Sunday, December 13, 2009

An upgrade to growth diagnostics

One component of the growth diagnostics framework of Haussman, Rodrik, and Velasco involves examining enterprise surveys as part of the search for what is constraining entrepreneurship in an economy. However, as Ricardo Haussman emphasizes in his PED-309 lectures, these surveys will at best give you a clue as to factors constraining enterprises that currently exist, as opposed to factors that prevent enterprises that do not exist from existing in the first place (does anyone have suggestions on how to phrase this better?)

So, for example, surveying construction firms, textile manufacturers, and paint producers will not give you much insight as to why there is no domestic software industry. This is because the needs of the software industry are, for the most part, different from those of the construction, textile and paint industries. So then how do you assess constraints to industries that do not exist?

Traditionally, you look at what you think the requirements of these industries are and look at their shadow values or what else is going on with them. Since software is intensive in human capital, you would run a mincer regression on household survey data to look at returns to education. If they are high, you'd conclude that human capital is relatively scarce and so human capital might be a constraint. There is much more you would do, which may include looking at: the other requirements of a software industry; looking specifically at returns to education in high-tech fields, outward migration rates by specialization, etc. This is all very data intensive, rigorous and requires resourcefulness and creativity. Yet, in the end, how persuasive can your conclusions be? You're trying to find out, using indirect ways, why no software or other higher-productivity industry exists.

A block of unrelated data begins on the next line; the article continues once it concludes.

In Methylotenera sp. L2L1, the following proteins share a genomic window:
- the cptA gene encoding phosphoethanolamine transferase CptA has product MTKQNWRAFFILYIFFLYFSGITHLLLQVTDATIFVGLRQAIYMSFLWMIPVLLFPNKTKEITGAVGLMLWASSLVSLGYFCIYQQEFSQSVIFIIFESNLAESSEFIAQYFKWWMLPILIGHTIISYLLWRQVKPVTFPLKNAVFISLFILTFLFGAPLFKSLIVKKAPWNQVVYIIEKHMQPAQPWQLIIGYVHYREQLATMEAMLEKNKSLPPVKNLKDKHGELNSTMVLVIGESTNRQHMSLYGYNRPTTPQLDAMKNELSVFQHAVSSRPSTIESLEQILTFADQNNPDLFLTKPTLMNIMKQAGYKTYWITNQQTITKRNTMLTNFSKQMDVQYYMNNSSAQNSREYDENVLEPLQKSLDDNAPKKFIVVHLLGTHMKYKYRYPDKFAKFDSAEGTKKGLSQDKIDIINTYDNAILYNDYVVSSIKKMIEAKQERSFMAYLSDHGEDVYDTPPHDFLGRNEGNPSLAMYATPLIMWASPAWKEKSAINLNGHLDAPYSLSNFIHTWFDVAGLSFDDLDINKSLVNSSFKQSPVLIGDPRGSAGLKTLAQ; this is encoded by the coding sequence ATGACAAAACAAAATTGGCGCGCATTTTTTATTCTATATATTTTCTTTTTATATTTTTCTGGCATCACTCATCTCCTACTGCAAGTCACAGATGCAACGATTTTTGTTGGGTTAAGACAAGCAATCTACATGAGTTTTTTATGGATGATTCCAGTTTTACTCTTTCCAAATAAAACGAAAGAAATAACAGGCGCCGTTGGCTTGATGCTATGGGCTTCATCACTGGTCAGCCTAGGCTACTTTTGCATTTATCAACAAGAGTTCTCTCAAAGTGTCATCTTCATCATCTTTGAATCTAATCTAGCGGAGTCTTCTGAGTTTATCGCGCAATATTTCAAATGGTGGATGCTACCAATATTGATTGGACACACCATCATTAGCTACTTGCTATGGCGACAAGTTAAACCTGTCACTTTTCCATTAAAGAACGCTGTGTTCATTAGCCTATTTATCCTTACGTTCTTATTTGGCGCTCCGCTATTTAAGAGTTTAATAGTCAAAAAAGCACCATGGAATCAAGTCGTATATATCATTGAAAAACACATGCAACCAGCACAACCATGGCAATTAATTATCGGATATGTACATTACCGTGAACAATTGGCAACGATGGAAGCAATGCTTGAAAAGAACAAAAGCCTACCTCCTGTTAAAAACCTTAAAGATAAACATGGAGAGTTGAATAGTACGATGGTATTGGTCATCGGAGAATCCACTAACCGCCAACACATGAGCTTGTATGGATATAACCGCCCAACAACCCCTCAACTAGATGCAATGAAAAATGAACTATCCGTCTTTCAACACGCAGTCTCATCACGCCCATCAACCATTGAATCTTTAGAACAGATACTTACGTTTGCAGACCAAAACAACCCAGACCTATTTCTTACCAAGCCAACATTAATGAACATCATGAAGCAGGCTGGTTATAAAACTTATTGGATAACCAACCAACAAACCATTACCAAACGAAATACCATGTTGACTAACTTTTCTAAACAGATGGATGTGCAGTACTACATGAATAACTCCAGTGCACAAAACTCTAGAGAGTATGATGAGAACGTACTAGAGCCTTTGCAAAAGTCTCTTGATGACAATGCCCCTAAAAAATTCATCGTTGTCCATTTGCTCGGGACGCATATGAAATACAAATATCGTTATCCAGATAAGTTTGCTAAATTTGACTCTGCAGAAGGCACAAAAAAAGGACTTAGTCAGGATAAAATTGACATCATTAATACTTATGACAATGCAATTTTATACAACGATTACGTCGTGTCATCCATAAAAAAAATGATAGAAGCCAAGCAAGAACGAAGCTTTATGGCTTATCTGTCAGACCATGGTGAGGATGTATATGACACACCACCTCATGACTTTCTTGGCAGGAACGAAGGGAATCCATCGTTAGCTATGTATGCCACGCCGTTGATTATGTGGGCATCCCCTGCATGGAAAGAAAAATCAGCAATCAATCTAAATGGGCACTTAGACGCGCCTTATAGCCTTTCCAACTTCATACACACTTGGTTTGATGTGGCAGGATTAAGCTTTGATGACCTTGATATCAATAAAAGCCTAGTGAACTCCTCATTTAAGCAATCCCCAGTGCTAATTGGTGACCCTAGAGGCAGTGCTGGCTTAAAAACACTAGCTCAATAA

Why not try a more direct route, like surveying firms that do not exist?

Here's my contribution: why not survey decision makers in firms that have expanded operations outside of their borders and ask them the following:

1. Besides the country in which you chose to expand your operations, which other countries did you consider, and why did you decide against them?
2. Why did you not consider countries X, Y, Z, etc.?
3. How did you go about getting information that you needed to make your decision?

I think the answers to question #1 above will be the most helpful, even if they are at odds with reality. For example, suppose that Mr. Decider at Octopus Corporation says: we considered expanding to Jamalastan, but we didn't think we could find enough computer scientists. If there was indeed a scarcity of computer scientists, then its likely that you've found a constraint to at least one industry. If it turns out that there a many computer scientists driving taxis, then you've found a different constraint: misconceptions about the country.

For question #2, it is unlikely that you'd get answers that are the result of thorough investigations. But they still might be useful. Question #3 could yield interesting information in that it could tell you what firms consider reliable sources of information (e.g. Heritage Index, Corruption Perceptions, Doing Business Indicators, use of personal networks, conversations with local entrepreneurs and bankers). This could help local governments focus on a set of performance indicators.

I would like to see a survey of hundreds or perhaps thousands of firms every few years asking the above questions. The survey could include firms that have expanded domestically or made acquisitions domestically also.

What other questions would you add to such a survey?